10. 10. ConclusionAs businesses have become more complex, so too has M&Aand the expectations of the IM. While traditional programmanagement skills and a willingness to roll up one’s sleeves anddive into detail are still important qualities, it is less importantthat these reside directly with the IM.Rather, IMs need to be the leaders IMs need to embody their company’swho can build a team that has the strategic agility—anticipating changesmore tactical skills while focusing their in their marketplace, as well as theown attention primarily on strategic opportunities and risks in their newlyobjectives, managing for the markets, and merged organization and how these willteam management. impact synergy realization and quick wins. They must anticipate customerSuccessful integration managers needs and competitor moves, and adaptin today’s fast-paced and complex their integration plans, processes andenvironment are often more senior and organizational structures to respond tostrategic than their predecessors, and these changes, all while continuing topossess more end-to-end business and execute the merger, manage the businessdeal knowledge. They typically have and motivate staff.had exposure to multiple aspects of thecompany and hold a deep understanding Today’s integration manager has evolvedof a deal’s value targets and how to to embrace the concurrency of initiativesdeliver the synergies. and rapid global change, and to operate as a senior leader driving successful deal outcome.About the AuthorsSanjiv Mehta is a Chicago-based senior New York-based Ryan McManus is a The authors would like to thank Brucemanager in Accenture’s North America senior manager in Accenture’s Global Kiene, Tom Herd, Kirk Coleman, JasonCorporate Strategy and M&A practice. Corporate Strategy and M&A practice Gandy, Kelly Good, Chad Jackson, KimHe has assisted with more than 30 and the Global Strategy Operations Kacal, Markus Rimner and Justin Ruckertransactions in a number of industries Leader. McManus has published a number for their contributions to this article.such as energy, insurance, technology, life of articles on global M&A, innovationsciences, pharmaceuticals and printing. and international market expansion andIn addition to management consulting, emerging market entry.Mehta has held positions in corporatedevelopment, corporate strategy and ryan.mcmanus@accenture.cominvestment banking.sanjiv.mehta@accenture.com9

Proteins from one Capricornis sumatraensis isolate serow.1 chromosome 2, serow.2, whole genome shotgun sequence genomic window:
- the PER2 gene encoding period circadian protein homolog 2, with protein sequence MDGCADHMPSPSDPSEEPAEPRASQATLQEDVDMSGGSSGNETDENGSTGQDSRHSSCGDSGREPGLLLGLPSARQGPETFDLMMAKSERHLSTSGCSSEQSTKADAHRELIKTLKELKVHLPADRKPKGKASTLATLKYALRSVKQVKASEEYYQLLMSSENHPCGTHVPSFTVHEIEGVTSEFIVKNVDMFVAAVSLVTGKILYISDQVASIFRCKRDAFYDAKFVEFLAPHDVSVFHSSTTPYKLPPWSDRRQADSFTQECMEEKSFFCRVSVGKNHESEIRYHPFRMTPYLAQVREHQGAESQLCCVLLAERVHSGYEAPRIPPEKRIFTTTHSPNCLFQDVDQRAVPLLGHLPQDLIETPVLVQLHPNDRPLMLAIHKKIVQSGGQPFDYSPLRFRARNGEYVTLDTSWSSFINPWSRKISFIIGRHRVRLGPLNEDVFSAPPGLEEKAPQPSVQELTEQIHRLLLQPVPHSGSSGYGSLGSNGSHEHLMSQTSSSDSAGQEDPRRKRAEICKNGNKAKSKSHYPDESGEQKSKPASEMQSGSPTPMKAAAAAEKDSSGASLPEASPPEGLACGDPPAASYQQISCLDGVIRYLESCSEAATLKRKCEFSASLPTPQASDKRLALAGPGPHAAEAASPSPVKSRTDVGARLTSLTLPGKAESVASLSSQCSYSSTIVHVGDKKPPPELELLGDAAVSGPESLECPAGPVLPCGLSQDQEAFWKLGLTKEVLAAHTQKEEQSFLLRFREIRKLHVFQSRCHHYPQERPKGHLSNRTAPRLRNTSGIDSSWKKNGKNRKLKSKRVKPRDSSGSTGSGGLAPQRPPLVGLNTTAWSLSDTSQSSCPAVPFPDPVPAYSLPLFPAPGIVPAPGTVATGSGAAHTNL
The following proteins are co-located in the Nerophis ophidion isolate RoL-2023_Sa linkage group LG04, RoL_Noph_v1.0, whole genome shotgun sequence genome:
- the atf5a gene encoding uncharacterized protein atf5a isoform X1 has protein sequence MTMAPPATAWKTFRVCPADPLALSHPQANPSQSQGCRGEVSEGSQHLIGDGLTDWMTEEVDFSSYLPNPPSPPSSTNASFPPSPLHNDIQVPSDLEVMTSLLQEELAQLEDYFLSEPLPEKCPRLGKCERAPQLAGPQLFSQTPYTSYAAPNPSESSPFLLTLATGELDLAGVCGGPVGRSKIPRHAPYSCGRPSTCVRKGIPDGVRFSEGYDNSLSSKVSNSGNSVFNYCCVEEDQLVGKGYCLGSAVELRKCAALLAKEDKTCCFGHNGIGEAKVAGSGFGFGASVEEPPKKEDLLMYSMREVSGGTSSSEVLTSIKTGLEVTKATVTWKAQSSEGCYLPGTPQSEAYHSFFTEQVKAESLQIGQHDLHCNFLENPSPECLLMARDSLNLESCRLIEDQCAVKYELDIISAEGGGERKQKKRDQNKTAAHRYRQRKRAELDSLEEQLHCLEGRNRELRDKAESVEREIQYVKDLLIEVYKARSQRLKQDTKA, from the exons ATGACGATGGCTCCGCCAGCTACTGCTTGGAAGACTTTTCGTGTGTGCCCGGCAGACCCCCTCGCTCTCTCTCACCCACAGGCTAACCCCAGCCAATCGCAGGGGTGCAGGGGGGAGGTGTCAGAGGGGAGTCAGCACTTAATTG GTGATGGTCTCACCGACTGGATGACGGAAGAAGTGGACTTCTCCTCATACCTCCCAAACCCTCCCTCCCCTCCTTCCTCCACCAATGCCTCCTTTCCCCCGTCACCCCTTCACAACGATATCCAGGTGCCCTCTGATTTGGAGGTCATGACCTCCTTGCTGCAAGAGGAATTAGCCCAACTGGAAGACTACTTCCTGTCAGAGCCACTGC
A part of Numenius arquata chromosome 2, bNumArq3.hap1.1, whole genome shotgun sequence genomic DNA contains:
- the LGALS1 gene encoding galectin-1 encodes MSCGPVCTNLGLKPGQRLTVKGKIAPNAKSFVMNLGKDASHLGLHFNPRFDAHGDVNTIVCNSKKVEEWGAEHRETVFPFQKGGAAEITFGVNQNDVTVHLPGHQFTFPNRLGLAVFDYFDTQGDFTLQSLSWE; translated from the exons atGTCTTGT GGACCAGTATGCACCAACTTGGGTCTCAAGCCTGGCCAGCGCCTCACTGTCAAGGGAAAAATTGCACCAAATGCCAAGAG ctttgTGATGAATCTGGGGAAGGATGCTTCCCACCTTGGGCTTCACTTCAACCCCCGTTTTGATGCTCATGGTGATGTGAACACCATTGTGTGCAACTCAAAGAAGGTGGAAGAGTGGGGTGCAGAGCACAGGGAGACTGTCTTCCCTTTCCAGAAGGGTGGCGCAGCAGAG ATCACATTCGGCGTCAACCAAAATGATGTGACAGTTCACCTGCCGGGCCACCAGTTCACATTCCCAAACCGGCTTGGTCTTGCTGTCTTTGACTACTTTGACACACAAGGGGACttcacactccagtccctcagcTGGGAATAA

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  12. 12. About Accenture About AccentureManagement Consulting Accenture is a global management consulting, technology services andAccenture is a leading provider of outsourcing company, with 257,000management consulting services worldwide. people serving clients in more thanDrawing on the extensive experience of its 120 countries. Combining unparalleled16,000 management consultants globally, experience, comprehensive capabilitiesAccenture Management Consulting works across all industries and business functions,with companies and governments to and extensive research on the world’sachieve high performance by combining most successful companies, Accenturebroad and deep industry knowledge collaborates with clients to help themwith functional capabilities to provide become high-performance businesses andservices in Strategy, Analytics, Customer governments. The company generated netRelationship Management, Finance & revenues of US$27.9 billion for the fiscalEnterprise Performance, Operations, Risk year ended Aug. 31, 2012. Its home page isManagement, Sustainability, and Talent www.accenture.com.& Organization.Copyright © 2012 AccentureAll rights reserved. 12-3918 / 11-5515Accenture, its logo, andHigh Performance Deliveredare trademarks of Accenture.